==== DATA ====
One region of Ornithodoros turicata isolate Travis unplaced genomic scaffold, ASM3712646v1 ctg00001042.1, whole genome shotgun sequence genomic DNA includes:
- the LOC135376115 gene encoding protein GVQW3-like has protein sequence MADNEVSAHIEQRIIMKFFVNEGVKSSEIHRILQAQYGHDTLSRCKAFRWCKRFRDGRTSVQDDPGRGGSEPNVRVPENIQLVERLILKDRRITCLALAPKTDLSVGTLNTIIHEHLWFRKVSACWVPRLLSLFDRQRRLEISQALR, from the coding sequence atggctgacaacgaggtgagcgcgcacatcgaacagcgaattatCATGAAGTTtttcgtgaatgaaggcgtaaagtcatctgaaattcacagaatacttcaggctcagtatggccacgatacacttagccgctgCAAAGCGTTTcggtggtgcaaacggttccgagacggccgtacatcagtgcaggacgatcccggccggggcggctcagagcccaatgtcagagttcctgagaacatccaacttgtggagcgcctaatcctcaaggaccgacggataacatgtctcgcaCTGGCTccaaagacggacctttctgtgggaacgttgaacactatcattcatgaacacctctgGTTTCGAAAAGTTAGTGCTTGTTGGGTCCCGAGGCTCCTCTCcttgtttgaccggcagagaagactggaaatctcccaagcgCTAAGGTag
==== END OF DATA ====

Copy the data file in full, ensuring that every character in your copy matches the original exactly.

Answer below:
One region of Ornithodoros turicata isolate Travis unplaced genomic scaffold, ASM3712646v1 ctg00001042.1, whole genome shotgun sequence genomic DNA includes:
- the LOC135376115 gene encoding protein GVQW3-like has protein sequence MADNEVSAHIEQRIIMKFFVNEGVKSSEIHRILQAQYGHDTLSRCKAFRWCKRFRDGRTSVQDDPGRGGSEPNVRVPENIQLVERLILKDRRITCLALAPKTDLSVGTLNTIIHEHLWFRKVSACWVPRLLSLFDRQRRLEISQALR, from the coding sequence atggctgacaacgaggtgagcgcgcacatcgaacagcgaattatCATGAAGTTtttcgtgaatgaaggcgtaaagtcatctgaaattcacagaatacttcaggctcagtatggccacgatacacttagccgctgCAAAGCGTTTcggtggtgcaaacggttccgagacggccgtacatcagtgcaggacgatcccggccggggcggctcagagcccaatgtcagagttcctgagaacatccaacttgtggagcgcctaatcctcaaggaccgacggataacatgtctcgcaCTGGCTccaaagacggacctttctgtgggaacgttgaacactatcattcatgaacacctctgGTTTCGAAAAGTTAGTGCTTGTTGGGTCCCGAGGCTCCTCTCcttgtttgaccggcagagaagactggaaatctcccaagcgCTAAGGTag